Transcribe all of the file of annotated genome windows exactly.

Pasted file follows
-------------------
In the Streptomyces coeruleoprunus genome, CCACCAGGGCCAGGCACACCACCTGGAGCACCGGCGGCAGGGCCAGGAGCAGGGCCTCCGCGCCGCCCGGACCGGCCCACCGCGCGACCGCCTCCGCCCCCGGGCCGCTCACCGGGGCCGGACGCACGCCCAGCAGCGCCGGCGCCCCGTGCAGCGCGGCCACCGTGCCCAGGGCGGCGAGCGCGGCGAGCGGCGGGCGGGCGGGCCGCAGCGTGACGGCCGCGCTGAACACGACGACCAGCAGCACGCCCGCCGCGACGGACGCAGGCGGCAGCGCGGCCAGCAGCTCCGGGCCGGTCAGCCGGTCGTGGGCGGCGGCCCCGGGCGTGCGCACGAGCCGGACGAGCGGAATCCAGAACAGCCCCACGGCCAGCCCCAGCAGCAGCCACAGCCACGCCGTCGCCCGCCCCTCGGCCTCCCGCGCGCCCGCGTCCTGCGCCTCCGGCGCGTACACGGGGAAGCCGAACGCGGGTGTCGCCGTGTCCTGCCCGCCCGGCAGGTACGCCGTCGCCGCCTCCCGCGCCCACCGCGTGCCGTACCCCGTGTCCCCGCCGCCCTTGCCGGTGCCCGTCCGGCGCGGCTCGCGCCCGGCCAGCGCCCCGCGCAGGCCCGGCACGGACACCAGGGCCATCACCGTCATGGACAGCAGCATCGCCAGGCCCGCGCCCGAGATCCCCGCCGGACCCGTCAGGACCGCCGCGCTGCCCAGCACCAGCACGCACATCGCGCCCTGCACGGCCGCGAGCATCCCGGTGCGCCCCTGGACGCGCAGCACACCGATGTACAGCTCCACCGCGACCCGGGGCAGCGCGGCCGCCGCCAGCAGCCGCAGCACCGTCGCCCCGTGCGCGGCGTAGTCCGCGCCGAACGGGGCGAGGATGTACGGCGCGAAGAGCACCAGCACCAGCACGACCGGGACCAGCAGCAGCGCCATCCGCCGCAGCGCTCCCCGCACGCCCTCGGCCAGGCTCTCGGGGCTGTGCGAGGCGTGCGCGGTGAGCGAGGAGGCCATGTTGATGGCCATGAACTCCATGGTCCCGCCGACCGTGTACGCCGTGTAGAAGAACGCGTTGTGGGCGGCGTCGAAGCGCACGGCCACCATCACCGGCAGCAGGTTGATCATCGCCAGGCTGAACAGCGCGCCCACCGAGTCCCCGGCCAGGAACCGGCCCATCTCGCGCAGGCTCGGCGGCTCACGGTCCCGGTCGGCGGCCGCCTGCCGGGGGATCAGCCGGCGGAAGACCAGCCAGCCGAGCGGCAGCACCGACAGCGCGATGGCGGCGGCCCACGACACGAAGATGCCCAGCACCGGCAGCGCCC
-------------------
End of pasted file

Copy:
In the Streptomyces coeruleoprunus genome, CCACCAGGGCCAGGCACACCACCTGGAGCACCGGCGGCAGGGCCAGGAGCAGGGCCTCCGCGCCGCCCGGACCGGCCCACCGCGCGACCGCCTCCGCCCCCGGGCCGCTCACCGGGGCCGGACGCACGCCCAGCAGCGCCGGCGCCCCGTGCAGCGCGGCCACCGTGCCCAGGGCGGCGAGCGCGGCGAGCGGCGGGCGGGCGGGCCGCAGCGTGACGGCCGCGCTGAACACGACGACCAGCAGCACGCCCGCCGCGACGGACGCAGGCGGCAGCGCGGCCAGCAGCTCCGGGCCGGTCAGCCGGTCGTGGGCGGCGGCCCCGGGCGTGCGCACGAGCCGGACGAGCGGAATCCAGAACAGCCCCACGGCCAGCCCCAGCAGCAGCCACAGCCACGCCGTCGCCCGCCCCTCGGCCTCCCGCGCGCCCGCGTCCTGCGCCTCCGGCGCGTACACGGGGAAGCCGAACGCGGGTGTCGCCGTGTCCTGCCCGCCCGGCAGGTACGCCGTCGCCGCCTCCCGCGCCCACCGCGTGCCGTACCCCGTGTCCCCGCCGCCCTTGCCGGTGCCCGTCCGGCGCGGCTCGCGCCCGGCCAGCGCCCCGCGCAGGCCCGGCACGGACACCAGGGCCATCACCGTCATGGACAGCAGCATCGCCAGGCCCGCGCCCGAGATCCCCGCCGGACCCGTCAGGACCGCCGCGCTGCCCAGCACCAGCACGCACATCGCGCCCTGCACGGCCGCGAGCATCCCGGTGCGCCCCTGGACGCGCAGCACACCGATGTACAGCTCCACCGCGACCCGGGGCAGCGCGGCCGCCGCCAGCAGCCGCAGCACCGTCGCCCCGTGCGCGGCGTAGTCCGCGCCGAACGGGGCGAGGATGTACGGCGCGAAGAGCACCAGCACCAGCACGACCGGGACCAGCAGCAGCGCCATCCGCCGCAGCGCTCCCCGCACGCCCTCGGCCAGGCTCTCGGGGCTGTGCGAGGCGTGCGCGGTGAGCGAGGAGGCCATGTTGATGGCCATGAACTCCATGGTCCCGCCGACCGTGTACGCCGTGTAGAAGAACGCGTTGTGGGCGGCGTCGAAGCGCACGGCCACCATCACCGGCAGCAGGTTGATCATCGCCAGGCTGAACAGCGCGCCCACCGAGTCCCCGGCCAGGAACCGGCCCATCTCGCGCAGGCTCGGCGGCTCACGGTCCCGGTCGGCGGCCGCCTGCCGGGGGATCAGCCGGCGGAAGACCAGCCAGCCGAGCGGCAGCACCGACAGCGCGATGGCGGCGGCCCACGACACGAAGATGCCCAGCACCGGCAGCGCCC